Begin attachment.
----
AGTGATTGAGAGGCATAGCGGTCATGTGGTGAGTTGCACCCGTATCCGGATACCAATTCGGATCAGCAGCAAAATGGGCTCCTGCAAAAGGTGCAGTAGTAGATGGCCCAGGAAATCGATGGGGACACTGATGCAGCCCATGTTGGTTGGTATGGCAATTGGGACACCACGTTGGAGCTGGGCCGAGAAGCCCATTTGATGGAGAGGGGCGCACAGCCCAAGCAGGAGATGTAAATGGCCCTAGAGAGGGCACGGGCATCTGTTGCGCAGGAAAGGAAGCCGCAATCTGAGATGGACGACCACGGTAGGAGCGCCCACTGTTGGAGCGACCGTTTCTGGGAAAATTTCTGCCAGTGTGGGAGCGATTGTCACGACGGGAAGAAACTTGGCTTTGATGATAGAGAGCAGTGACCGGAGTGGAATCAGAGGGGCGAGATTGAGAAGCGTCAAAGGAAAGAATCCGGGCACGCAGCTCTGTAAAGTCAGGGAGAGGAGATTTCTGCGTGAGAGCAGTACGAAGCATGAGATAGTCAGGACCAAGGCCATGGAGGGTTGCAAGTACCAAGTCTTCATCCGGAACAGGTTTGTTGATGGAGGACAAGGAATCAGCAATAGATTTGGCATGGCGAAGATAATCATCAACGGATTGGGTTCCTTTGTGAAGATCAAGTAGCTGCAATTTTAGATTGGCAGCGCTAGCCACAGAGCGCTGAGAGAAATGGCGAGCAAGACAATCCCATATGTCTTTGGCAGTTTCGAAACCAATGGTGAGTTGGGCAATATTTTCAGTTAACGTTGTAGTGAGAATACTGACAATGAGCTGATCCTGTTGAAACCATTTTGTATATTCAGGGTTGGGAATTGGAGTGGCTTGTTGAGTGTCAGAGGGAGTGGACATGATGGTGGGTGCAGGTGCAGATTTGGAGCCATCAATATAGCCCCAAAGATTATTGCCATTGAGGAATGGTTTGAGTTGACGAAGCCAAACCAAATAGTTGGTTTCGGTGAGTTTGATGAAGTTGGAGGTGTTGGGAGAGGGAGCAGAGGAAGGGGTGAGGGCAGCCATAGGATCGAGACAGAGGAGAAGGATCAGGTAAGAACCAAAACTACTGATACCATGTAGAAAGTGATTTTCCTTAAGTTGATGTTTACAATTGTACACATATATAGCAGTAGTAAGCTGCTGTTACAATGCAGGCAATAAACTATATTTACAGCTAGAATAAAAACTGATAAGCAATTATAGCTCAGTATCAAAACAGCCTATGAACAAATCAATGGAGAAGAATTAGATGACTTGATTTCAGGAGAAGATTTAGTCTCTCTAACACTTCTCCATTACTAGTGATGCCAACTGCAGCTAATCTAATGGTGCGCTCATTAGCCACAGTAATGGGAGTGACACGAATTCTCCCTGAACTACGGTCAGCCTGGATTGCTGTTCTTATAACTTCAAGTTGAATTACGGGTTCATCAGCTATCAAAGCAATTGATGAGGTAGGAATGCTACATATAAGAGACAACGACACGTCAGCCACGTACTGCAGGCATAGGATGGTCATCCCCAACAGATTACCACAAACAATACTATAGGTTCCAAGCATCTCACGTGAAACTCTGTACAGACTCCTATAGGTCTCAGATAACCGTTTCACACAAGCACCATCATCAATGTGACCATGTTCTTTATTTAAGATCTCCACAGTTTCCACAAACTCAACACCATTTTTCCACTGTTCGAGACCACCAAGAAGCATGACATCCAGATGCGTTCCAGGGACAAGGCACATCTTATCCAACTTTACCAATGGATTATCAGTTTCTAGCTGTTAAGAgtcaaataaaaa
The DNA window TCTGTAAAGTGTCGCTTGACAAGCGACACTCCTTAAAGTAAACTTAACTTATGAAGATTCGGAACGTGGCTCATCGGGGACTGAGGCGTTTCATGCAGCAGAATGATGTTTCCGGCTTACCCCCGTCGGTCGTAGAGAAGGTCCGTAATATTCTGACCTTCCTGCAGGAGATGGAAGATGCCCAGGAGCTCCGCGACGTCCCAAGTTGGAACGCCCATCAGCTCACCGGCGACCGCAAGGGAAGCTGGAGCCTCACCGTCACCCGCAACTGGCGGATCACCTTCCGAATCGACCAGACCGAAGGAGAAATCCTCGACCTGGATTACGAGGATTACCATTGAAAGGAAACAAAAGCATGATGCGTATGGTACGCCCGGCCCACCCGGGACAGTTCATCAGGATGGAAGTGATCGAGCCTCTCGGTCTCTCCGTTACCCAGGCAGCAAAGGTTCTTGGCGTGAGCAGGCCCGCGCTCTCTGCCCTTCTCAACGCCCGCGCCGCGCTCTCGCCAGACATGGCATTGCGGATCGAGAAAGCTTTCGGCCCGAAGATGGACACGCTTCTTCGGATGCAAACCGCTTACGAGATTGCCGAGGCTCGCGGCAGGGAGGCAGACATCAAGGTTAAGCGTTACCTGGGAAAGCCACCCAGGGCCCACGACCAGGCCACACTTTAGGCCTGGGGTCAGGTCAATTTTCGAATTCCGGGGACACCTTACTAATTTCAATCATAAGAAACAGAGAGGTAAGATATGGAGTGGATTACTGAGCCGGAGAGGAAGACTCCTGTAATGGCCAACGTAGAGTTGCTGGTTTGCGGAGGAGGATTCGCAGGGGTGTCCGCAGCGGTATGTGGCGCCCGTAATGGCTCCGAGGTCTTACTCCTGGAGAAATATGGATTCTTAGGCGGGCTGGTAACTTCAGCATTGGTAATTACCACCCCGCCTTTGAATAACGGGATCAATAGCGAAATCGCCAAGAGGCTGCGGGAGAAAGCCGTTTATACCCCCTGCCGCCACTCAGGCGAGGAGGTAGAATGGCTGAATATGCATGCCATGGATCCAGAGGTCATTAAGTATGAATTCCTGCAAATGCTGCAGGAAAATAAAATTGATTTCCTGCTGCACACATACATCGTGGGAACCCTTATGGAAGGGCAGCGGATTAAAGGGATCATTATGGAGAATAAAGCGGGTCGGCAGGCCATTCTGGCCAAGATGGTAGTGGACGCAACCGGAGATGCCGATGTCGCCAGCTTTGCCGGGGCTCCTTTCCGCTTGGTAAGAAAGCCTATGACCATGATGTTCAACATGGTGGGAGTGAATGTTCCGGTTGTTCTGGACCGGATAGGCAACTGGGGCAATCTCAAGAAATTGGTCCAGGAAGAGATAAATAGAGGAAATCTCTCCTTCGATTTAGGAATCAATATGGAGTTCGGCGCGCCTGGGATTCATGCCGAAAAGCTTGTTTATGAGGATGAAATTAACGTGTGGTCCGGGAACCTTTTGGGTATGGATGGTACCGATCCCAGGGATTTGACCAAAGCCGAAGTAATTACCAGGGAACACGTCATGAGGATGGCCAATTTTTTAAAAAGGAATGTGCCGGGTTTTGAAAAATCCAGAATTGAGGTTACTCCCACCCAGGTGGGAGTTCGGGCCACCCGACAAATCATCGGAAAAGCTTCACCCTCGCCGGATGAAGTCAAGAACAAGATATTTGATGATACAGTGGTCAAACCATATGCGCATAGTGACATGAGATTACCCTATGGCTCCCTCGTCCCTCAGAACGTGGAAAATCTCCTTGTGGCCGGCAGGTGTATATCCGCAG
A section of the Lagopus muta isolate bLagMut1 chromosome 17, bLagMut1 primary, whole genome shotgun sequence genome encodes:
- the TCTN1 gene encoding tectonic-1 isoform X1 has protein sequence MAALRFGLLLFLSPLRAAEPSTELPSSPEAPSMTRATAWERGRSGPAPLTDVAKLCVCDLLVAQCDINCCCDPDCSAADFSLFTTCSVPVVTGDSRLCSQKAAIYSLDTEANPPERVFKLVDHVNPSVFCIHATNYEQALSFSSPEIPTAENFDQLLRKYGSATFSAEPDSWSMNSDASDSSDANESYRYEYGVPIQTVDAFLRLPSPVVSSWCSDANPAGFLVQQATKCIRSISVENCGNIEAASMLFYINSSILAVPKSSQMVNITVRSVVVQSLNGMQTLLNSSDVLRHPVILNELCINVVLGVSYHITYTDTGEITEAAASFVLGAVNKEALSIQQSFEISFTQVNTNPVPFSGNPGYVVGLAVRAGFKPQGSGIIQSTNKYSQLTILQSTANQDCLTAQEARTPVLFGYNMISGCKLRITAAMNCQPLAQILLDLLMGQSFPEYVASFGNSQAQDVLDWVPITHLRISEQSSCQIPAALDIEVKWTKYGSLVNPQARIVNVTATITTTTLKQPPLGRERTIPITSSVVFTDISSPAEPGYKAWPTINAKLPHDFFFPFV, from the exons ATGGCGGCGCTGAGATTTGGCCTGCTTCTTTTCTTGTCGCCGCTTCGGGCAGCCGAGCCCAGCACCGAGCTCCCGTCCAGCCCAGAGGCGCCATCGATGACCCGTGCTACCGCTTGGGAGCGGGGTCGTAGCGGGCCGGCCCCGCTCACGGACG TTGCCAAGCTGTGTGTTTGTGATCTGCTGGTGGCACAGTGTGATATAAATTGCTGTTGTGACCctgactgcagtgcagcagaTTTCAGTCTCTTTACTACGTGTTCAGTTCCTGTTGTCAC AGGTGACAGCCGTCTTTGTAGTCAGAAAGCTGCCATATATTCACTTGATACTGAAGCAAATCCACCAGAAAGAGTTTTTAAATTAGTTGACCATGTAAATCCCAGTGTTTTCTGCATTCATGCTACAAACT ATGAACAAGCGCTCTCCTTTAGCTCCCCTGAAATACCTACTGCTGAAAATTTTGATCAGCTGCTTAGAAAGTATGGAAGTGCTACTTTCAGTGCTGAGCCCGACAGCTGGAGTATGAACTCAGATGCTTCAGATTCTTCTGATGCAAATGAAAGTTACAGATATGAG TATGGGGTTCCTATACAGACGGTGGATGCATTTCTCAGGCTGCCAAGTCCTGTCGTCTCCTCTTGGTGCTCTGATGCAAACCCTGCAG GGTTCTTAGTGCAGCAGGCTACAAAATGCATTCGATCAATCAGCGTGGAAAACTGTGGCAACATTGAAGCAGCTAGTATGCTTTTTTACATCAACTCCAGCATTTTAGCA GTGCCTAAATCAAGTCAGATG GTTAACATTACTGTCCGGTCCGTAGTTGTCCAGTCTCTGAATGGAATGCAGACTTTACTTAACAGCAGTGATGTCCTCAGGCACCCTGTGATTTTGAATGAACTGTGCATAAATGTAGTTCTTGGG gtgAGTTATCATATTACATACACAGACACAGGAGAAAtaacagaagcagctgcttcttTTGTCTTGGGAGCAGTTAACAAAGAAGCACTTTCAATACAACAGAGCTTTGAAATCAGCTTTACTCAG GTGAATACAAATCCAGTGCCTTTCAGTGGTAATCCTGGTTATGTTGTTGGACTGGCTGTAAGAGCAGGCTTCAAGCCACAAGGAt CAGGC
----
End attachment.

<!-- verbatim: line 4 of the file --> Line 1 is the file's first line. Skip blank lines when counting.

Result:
- the TCTN1 gene encoding tectonic-1 isoform X1 has protein sequence MAALRFGLLLFLSPLRAAEPSTELPSSPEAPSMTRATAWERGRSGPAPLTDVAKLCVCDLLVAQCDINCCCDPDCSAADFSLFTTCSVPVVTGDSRLCSQKAAIYSLDTEANPPERVFKLVDHVNPSVFCIHATNYEQALSFSSPEIPTAENFDQLLRKYGSATFSAEPDSWSMNSDASDSSDANESYRYEYGVPIQTVDAFLRLPSPVVSSWCSDANPAGFLVQQATKCIRSISVENCGNIEAASMLFYINSSILAVPKSSQMVNITVRSVVVQSLNGMQTLLNSSDVLRHPVILNELCINVVLGVSYHITYTDTGEITEAAASFVLGAVNKEALSIQQSFEISFTQVNTNPVPFSGNPGYVVGLAVRAGFKPQGSGIIQSTNKYSQLTILQSTANQDCLTAQEARTPVLFGYNMISGCKLRITAAMNCQPLAQILLDLLMGQSFPEYVASFGNSQAQDVLDWVPITHLRISEQSSCQIPAALDIEVKWTKYGSLVNPQARIVNVTATITTTTLKQPPLGRERTIPITSSVVFTDISSPAEPGYKAWPTINAKLPHDFFFPFV, from the exons ATGGCGGCGCTGAGATTTGGCCTGCTTCTTTTCTTGTCGCCGCTTCGGGCAGCCGAGCCCAGCACCGAGCTCCCGTCCAGCCCAGAGGCGCCATCGATGACCCGTGCTACCGCTTGGGAGCGGGGTCGTAGCGGGCCGGCCCCGCTCACGGACG TTGCCAAGCTGTGTGTTTGTGATCTGCTGGTGGCACAGTGTGATATAAATTGCTGTTGTGACCctgactgcagtgcagcagaTTTCAGTCTCTTTACTACGTGTTCAGTTCCTGTTGTCAC AGGTGACAGCCGTCTTTGTAGTCAGAAAGCTGCCATATATTCACTTGATACTGAAGCAAATCCACCAGAAAGAGTTTTTAAATTAGTTGACCATGTAAATCCCAGTGTTTTCTGCATTCATGCTACAAACT ATGAACAAGCGCTCTCCTTTAGCTCCCCTGAAATACCTACTGCTGAAAATTTTGATCAGCTGCTTAGAAAGTATGGAAGTGCTACTTTCAGTGCTGAGCCCGACAGCTGGAGTATGAACTCAGATGCTTCAGATTCTTCTGATGCAAATGAAAGTTACAGATATGAG TATGGGGTTCCTATACAGACGGTGGATGCATTTCTCAGGCTGCCAAGTCCTGTCGTCTCCTCTTGGTGCTCTGATGCAAACCCTGCAG GGTTCTTAGTGCAGCAGGCTACAAAATGCATTCGATCAATCAGCGTGGAAAACTGTGGCAACATTGAAGCAGCTAGTATGCTTTTTTACATCAACTCCAGCATTTTAGCA GTGCCTAAATCAAGTCAGATG GTTAACATTACTGTCCGGTCCGTAGTTGTCCAGTCTCTGAATGGAATGCAGACTTTACTTAACAGCAGTGATGTCCTCAGGCACCCTGTGATTTTGAATGAACTGTGCATAAATGTAGTTCTTGGG gtgAGTTATCATATTACATACACAGACACAGGAGAAAtaacagaagcagctgcttcttTTGTCTTGGGAGCAGTTAACAAAGAAGCACTTTCAATACAACAGAGCTTTGAAATCAGCTTTACTCAG GTGAATACAAATCCAGTGCCTTTCAGTGGTAATCCTGGTTATGTTGTTGGACTGGCTGTAAGAGCAGGCTTCAAGCCACAAGGAt CAGGC